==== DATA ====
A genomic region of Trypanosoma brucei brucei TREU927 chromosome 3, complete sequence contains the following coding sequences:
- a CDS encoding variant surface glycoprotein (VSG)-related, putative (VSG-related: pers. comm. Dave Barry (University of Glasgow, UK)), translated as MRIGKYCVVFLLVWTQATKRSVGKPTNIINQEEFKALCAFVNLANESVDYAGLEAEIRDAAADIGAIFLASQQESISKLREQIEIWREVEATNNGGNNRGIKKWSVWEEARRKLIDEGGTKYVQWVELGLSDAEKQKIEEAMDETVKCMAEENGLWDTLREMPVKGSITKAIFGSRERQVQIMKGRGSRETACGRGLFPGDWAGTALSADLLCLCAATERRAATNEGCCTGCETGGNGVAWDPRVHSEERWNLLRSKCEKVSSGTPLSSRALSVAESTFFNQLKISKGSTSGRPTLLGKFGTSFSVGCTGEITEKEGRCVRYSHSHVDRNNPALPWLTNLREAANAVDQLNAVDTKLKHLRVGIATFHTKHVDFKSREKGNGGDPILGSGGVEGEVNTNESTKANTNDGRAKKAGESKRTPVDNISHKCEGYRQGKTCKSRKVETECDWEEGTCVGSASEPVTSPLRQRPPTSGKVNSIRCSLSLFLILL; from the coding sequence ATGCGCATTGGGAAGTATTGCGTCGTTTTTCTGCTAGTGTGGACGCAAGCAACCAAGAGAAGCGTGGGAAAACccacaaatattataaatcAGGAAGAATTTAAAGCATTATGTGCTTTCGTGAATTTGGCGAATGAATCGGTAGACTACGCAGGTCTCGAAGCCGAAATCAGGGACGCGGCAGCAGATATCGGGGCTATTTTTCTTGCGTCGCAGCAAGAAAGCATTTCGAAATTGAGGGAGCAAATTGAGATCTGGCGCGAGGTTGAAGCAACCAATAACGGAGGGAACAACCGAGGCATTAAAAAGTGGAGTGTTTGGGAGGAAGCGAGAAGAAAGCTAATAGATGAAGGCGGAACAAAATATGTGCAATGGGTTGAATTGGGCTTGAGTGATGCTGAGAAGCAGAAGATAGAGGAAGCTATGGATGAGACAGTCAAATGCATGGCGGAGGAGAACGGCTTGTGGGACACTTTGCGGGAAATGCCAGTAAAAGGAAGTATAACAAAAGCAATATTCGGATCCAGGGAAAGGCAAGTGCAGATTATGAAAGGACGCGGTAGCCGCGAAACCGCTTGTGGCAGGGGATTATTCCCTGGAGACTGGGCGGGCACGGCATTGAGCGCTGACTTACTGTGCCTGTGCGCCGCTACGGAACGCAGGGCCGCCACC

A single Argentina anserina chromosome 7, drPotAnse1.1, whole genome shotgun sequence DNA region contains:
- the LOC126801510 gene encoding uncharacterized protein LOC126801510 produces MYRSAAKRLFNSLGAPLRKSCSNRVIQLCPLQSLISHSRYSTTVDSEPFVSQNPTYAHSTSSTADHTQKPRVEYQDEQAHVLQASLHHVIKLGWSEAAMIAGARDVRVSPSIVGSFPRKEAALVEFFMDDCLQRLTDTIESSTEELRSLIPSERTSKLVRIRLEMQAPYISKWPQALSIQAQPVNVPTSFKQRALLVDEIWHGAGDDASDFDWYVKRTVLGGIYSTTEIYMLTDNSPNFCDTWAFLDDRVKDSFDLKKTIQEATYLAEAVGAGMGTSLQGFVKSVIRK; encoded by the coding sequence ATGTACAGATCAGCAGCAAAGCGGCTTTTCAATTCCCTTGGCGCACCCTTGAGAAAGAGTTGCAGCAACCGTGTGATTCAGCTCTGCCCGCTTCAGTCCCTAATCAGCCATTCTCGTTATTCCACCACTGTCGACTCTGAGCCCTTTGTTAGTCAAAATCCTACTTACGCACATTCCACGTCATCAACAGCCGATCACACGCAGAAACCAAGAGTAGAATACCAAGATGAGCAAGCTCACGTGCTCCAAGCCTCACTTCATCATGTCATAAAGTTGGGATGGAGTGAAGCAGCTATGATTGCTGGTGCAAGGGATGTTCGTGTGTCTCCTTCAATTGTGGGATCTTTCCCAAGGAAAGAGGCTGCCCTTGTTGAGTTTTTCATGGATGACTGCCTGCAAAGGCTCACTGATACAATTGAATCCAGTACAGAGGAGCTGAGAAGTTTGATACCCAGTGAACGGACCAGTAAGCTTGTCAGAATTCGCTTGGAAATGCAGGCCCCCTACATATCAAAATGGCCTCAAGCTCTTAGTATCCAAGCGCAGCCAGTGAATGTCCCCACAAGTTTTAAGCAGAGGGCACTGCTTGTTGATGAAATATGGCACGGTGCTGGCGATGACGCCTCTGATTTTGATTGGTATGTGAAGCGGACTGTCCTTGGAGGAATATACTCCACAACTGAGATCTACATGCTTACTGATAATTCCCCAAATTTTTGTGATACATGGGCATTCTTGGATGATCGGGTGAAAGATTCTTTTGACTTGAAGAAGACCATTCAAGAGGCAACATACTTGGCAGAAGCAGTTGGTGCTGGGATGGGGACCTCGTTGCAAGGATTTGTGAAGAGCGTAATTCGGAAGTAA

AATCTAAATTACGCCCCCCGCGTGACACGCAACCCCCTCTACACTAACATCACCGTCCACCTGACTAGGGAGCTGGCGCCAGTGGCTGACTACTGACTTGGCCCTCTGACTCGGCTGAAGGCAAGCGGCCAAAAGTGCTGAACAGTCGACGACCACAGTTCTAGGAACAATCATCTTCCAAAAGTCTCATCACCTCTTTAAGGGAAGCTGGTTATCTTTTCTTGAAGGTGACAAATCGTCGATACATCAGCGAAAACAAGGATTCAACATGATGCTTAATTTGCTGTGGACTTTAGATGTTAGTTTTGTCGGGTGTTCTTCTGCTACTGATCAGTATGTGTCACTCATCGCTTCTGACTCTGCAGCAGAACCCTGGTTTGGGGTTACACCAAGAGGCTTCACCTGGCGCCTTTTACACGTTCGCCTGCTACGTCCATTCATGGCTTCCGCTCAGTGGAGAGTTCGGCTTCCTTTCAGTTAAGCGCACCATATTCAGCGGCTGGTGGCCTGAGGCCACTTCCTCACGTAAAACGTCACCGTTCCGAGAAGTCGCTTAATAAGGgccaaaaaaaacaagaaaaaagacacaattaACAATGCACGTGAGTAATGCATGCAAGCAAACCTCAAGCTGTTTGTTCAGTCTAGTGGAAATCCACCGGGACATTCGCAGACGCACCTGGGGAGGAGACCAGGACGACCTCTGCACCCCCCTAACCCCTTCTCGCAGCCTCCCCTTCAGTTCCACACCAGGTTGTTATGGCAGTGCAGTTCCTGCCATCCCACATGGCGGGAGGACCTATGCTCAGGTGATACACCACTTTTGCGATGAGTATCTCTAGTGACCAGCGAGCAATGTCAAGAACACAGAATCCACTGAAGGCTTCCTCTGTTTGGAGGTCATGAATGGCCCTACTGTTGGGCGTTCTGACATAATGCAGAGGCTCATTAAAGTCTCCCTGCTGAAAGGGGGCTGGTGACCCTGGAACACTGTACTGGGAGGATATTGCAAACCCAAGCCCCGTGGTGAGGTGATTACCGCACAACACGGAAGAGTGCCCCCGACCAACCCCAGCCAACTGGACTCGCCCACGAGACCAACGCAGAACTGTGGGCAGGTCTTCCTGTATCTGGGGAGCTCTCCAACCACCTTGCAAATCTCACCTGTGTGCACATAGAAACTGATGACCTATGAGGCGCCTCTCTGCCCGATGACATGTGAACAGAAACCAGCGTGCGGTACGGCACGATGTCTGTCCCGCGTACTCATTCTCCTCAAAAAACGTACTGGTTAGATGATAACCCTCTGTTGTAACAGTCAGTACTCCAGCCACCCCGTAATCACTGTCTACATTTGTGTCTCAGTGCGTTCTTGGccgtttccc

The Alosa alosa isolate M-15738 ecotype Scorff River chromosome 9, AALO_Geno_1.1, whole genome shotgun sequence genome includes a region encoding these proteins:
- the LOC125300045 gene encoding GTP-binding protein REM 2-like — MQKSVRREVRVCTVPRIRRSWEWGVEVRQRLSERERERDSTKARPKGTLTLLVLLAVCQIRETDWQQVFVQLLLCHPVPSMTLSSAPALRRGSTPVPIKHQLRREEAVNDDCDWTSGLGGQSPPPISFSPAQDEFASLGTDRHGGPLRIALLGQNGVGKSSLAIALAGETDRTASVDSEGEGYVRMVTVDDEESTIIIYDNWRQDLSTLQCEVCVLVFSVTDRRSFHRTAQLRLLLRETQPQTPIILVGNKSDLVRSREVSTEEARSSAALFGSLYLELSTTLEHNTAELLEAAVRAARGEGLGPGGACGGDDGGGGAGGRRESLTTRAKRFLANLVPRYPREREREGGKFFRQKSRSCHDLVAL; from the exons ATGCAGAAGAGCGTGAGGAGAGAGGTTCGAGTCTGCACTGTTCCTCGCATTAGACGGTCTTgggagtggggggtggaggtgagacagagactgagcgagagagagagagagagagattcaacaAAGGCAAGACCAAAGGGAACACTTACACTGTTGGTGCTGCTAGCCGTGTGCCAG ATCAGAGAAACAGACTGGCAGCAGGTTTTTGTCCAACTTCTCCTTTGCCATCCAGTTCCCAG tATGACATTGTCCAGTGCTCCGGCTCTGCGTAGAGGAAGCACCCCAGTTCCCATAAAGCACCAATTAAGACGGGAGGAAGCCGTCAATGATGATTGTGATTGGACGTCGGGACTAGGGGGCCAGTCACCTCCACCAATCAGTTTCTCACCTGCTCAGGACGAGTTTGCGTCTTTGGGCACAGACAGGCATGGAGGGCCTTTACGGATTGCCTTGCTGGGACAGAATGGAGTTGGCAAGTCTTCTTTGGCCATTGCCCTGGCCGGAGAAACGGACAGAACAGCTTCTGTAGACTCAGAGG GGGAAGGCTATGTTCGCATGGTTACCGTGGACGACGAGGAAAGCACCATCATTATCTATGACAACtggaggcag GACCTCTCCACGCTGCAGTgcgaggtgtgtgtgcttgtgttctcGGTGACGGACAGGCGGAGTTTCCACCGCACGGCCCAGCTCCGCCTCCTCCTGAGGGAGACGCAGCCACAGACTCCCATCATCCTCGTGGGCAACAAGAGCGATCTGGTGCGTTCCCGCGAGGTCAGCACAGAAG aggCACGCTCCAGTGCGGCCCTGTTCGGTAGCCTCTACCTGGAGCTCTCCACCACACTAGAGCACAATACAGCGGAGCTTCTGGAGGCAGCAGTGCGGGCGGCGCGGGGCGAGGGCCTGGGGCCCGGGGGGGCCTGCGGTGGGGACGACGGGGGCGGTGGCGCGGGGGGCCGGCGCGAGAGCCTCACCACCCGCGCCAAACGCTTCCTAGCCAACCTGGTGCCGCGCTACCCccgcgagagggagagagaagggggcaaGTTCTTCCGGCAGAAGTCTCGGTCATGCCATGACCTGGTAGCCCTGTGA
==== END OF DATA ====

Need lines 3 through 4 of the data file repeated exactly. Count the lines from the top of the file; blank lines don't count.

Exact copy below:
A single Argentina anserina chromosome 7, drPotAnse1.1, whole genome shotgun sequence DNA region contains:
- the LOC126801510 gene encoding uncharacterized protein LOC126801510 produces MYRSAAKRLFNSLGAPLRKSCSNRVIQLCPLQSLISHSRYSTTVDSEPFVSQNPTYAHSTSSTADHTQKPRVEYQDEQAHVLQASLHHVIKLGWSEAAMIAGARDVRVSPSIVGSFPRKEAALVEFFMDDCLQRLTDTIESSTEELRSLIPSERTSKLVRIRLEMQAPYISKWPQALSIQAQPVNVPTSFKQRALLVDEIWHGAGDDASDFDWYVKRTVLGGIYSTTEIYMLTDNSPNFCDTWAFLDDRVKDSFDLKKTIQEATYLAEAVGAGMGTSLQGFVKSVIRK; encoded by the coding sequence ATGTACAGATCAGCAGCAAAGCGGCTTTTCAATTCCCTTGGCGCACCCTTGAGAAAGAGTTGCAGCAACCGTGTGATTCAGCTCTGCCCGCTTCAGTCCCTAATCAGCCATTCTCGTTATTCCACCACTGTCGACTCTGAGCCCTTTGTTAGTCAAAATCCTACTTACGCACATTCCACGTCATCAACAGCCGATCACACGCAGAAACCAAGAGTAGAATACCAAGATGAGCAAGCTCACGTGCTCCAAGCCTCACTTCATCATGTCATAAAGTTGGGATGGAGTGAAGCAGCTATGATTGCTGGTGCAAGGGATGTTCGTGTGTCTCCTTCAATTGTGGGATCTTTCCCAAGGAAAGAGGCTGCCCTTGTTGAGTTTTTCATGGATGACTGCCTGCAAAGGCTCACTGATACAATTGAATCCAGTACAGAGGAGCTGAGAAGTTTGATACCCAGTGAACGGACCAGTAAGCTTGTCAGAATTCGCTTGGAAATGCAGGCCCCCTACATATCAAAATGGCCTCAAGCTCTTAGTATCCAAGCGCAGCCAGTGAATGTCCCCACAAGTTTTAAGCAGAGGGCACTGCTTGTTGATGAAATATGGCACGGTGCTGGCGATGACGCCTCTGATTTTGATTGGTATGTGAAGCGGACTGTCCTTGGAGGAATATACTCCACAACTGAGATCTACATGCTTACTGATAATTCCCCAAATTTTTGTGATACATGGGCATTCTTGGATGATCGGGTGAAAGATTCTTTTGACTTGAAGAAGACCATTCAAGAGGCAACATACTTGGCAGAAGCAGTTGGTGCTGGGATGGGGACCTCGTTGCAAGGATTTGTGAAGAGCGTAATTCGGAAGTAA